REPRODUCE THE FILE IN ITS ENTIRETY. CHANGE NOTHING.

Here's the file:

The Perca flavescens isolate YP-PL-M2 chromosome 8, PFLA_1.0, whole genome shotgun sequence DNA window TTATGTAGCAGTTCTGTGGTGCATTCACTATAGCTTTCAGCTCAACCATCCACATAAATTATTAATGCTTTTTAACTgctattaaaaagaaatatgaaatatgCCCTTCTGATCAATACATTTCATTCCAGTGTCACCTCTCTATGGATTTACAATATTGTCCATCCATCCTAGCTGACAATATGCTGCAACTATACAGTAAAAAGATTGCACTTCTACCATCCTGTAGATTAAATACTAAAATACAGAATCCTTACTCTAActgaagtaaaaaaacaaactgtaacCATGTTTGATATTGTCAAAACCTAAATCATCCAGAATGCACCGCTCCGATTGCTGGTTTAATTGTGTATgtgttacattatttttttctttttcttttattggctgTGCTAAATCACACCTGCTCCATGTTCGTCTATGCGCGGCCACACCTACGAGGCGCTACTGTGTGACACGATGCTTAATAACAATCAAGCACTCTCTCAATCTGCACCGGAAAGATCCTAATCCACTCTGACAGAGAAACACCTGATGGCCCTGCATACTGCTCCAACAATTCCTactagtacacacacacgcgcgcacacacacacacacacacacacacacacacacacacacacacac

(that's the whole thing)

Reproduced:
The Perca flavescens isolate YP-PL-M2 chromosome 8, PFLA_1.0, whole genome shotgun sequence DNA window TTATGTAGCAGTTCTGTGGTGCATTCACTATAGCTTTCAGCTCAACCATCCACATAAATTATTAATGCTTTTTAACTgctattaaaaagaaatatgaaatatgCCCTTCTGATCAATACATTTCATTCCAGTGTCACCTCTCTATGGATTTACAATATTGTCCATCCATCCTAGCTGACAATATGCTGCAACTATACAGTAAAAAGATTGCACTTCTACCATCCTGTAGATTAAATACTAAAATACAGAATCCTTACTCTAActgaagtaaaaaaacaaactgtaacCATGTTTGATATTGTCAAAACCTAAATCATCCAGAATGCACCGCTCCGATTGCTGGTTTAATTGTGTATgtgttacattatttttttctttttcttttattggctgTGCTAAATCACACCTGCTCCATGTTCGTCTATGCGCGGCCACACCTACGAGGCGCTACTGTGTGACACGATGCTTAATAACAATCAAGCACTCTCTCAATCTGCACCGGAAAGATCCTAATCCACTCTGACAGAGAAACACCTGATGGCCCTGCATACTGCTCCAACAATTCCTactagtacacacacacgcgcgcacacacacacacacacacacacacacacacacacacacacacac